An expanding body of literature holds two truths about monetary policy to be self-evident: Effective central banks must be independent from undue political interference, and they would do well to target the rate of inflation directly. The genesis of this literature may be found in the concern about the effective use of the significant power wielded by central banks around the world, and in the response to a pivotal and turbulent period in economic history. The marked rise in the level and variability of inflation following the oil price surges of the 1970s led many to question the Fed's and other central banks' commitment to a low and stable inflation rate.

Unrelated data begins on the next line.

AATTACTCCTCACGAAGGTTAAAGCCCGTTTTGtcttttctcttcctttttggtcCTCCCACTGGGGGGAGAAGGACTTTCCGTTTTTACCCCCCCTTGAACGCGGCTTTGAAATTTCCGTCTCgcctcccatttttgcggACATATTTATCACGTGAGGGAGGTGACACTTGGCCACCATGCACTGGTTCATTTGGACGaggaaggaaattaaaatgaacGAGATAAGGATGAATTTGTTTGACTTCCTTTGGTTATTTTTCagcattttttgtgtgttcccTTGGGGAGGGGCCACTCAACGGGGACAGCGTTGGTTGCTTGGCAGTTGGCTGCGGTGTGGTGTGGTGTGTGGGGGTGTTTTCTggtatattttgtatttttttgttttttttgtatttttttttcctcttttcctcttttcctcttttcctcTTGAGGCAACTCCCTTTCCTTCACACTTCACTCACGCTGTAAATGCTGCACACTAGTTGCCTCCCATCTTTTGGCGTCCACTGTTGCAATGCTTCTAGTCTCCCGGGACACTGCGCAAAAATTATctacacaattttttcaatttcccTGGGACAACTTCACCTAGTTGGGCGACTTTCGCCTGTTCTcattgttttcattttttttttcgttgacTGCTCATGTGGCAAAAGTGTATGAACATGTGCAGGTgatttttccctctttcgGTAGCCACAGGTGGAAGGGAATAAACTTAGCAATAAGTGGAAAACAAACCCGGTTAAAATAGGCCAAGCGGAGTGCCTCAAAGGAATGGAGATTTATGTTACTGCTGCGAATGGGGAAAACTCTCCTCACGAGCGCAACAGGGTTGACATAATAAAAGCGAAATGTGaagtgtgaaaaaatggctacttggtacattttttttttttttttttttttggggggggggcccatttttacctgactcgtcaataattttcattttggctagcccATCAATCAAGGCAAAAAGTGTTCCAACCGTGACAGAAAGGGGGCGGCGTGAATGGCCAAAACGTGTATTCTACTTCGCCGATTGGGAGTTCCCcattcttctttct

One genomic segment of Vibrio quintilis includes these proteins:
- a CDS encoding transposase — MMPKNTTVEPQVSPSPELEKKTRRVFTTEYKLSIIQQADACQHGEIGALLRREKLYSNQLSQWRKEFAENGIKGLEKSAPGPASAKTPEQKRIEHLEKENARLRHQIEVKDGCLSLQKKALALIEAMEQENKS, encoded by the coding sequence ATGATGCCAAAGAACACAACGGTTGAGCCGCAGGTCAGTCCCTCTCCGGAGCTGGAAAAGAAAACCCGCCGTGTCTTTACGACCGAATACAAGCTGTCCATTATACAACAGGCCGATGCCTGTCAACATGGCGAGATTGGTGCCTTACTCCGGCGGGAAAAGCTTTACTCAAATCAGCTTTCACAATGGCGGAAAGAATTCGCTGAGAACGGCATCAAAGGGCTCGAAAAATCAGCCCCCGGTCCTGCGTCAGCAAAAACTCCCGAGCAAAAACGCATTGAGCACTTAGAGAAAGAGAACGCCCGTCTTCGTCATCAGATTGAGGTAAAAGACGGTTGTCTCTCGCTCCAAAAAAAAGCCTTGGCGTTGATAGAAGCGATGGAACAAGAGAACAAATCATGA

This article takes a critical look at the theory of inherent inflationary bias and the proposed solutions to the bias, focusing particularly on mechanisms for ensuring central bank independence and on inflation targeting. It then examines the robustness of the empirical results that are often used to support the validity of the solutions.